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Dan Williams Emerges

First-round pick "best rookie I've been around," Dockett says


Rookie nose tackle Dan Williams sheds a block to tackle Rams running back Steven Jackson during last weekend's game against St. Louis.

Exhausted, Darnell Dockett trudged off the University of Phoenix Stadium turf Sunday, upset with another loss.

Then rookie Dan Williams walked up beside him as the two headed to the locker room, and Dockett leaned over to say a couple of words and pat Williams on the chest.

"You grew up a little bit today," Dockett told Williams.

"He made a lot of plays, real physical at the point of attack," Dockett said this week. "I was real impressed. He was getting off the blocks, staying low, and even facing adversity and what is going on in the season, he kept fighting. I appreciated it, and I told him. I was proud of him."

Williams got a similar postgame message from starting nose tackle Bryan Robinson and on Monday, coach Ken Whisenhunt noted Williams specifically as a rookie who has earned playing time as the season enters its final quarter.

That's good news for a team that needs some these days. Williams was taken as the No. 1 pick for a team looking for a long-term defensive anchor, although he didn't make the impact right !away some had expected.

It's not always easy for someone in his position, a spot in which statistics do not always measure the man. It's certainly not easy when the team slides on a losing streak as the Cardinals have done. And during a difficult year for the Cards' No. 1 picks (Beanie Wells and Dominique Rodgers-Cromartie in particular), a top selection comes under heavier scrutiny.

"Sometimes you see other (2010 No. 1 picks) playing and you're thinking, 'We got drafted at the same time,' " Williams said of adjusting to a backup role behind Robinson. "At the same time, everyone's situation is not the same. Here I think I am in the perfect situation. Some guys are just thrown in the fire. Either way I was always prepared. As I said when I first got here, I knew I had to earn the respect of my coaches and teammates. I am just trying to continue to do that."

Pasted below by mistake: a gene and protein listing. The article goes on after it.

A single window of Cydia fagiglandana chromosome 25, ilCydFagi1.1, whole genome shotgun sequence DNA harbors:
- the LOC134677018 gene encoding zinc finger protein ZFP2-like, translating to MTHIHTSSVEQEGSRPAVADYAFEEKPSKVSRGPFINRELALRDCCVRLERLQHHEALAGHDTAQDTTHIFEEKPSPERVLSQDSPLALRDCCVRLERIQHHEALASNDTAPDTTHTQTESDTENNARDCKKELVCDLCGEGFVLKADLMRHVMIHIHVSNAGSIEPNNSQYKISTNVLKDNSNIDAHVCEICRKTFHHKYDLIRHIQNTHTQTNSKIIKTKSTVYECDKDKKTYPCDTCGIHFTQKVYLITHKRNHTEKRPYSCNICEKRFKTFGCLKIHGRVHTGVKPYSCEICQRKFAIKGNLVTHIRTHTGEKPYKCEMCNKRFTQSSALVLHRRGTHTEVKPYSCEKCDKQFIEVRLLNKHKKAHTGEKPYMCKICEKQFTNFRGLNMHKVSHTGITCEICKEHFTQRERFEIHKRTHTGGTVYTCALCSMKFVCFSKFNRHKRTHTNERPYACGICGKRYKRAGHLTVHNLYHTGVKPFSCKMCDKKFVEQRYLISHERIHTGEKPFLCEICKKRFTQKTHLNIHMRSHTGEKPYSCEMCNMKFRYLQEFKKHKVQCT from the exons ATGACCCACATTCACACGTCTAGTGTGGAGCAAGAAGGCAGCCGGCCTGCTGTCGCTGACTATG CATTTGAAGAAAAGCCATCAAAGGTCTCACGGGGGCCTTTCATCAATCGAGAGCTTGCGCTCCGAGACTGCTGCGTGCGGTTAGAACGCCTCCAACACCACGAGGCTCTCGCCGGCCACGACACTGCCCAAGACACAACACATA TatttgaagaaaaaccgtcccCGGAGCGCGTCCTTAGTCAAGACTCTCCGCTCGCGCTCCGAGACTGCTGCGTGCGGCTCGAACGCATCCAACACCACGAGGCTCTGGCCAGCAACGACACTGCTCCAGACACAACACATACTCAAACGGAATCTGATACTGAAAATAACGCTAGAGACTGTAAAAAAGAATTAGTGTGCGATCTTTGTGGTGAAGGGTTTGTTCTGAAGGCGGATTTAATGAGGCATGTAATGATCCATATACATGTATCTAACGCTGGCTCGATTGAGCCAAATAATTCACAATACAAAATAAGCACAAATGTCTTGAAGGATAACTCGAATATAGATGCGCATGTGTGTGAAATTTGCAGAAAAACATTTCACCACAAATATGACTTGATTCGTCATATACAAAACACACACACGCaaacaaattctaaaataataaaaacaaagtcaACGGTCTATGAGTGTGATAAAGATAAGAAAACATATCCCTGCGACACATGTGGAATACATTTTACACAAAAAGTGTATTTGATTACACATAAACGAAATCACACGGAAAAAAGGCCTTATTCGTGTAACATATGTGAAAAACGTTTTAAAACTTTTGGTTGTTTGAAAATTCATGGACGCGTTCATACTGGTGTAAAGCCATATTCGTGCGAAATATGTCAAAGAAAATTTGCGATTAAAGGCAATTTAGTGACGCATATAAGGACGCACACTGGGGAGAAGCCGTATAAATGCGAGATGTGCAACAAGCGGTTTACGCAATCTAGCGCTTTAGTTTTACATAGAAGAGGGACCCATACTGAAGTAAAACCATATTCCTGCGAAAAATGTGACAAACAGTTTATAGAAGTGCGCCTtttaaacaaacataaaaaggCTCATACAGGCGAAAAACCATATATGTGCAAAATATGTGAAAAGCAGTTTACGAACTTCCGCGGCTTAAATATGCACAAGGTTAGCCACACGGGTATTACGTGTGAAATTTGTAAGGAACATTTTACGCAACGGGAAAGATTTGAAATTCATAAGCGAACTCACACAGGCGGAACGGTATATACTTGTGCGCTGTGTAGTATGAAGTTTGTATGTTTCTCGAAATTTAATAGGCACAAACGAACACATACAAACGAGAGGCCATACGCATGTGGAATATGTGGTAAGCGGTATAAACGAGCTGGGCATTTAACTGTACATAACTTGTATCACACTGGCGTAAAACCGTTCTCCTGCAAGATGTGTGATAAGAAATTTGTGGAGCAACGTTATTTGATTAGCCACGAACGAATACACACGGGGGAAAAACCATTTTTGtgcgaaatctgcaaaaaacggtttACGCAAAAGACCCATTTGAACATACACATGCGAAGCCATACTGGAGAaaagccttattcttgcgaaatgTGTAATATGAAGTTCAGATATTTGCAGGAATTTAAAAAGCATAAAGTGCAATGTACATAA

He's done that with Dockett, who said Williams is "by far the best rookie I've been around."

Whisenhunt hasn't gone that far. But he sees the upswing for Williams after watching his performance in the second half against the Rams. Williams has flashed, Whisenhunt said, particularly in the Cards' goal-line defense. Now there is some consistency.

"He has a tremendous amount of talent," Whisenhunt said. "I like the way that he's starting to show it late in the season."

Williams has accounted for 12 tackles the past two weeks after numbering just 16 in the first 10 games of the season. One of the reasons he was pleased with his showing against St. Louis, however, was that he didn't feel he played well against San Francisco the previous Monday night.

Against the Rams, that memory was in the back of his head, with Whisenhunt's words resonating.

"Coach said, 'Don't give up no matter what the situation,' " Williams said. "I tried to make sure Coach knew, 'I'm listening to you, I'm not giving up and we can still make plays.' I just want to do my part."

There has been a learning curve for Williams. In college, Williams said, "you just run around the field and push people around." Now it is about patience and discipline, playing the right spots so a running back doesn't pick you apart for mental mistakes. As the nose tackle, a Williams breakdown can mean a defensive breakdown.

If he does that right, Williams knows his veteran linemates will notice – and that, he said, makes him just want to further prove he can be the player they see. That he has been listening.

"There is so much on his shoulders," Dockett said. "But he has a positive attitude. I am looking for big things from him in the future."

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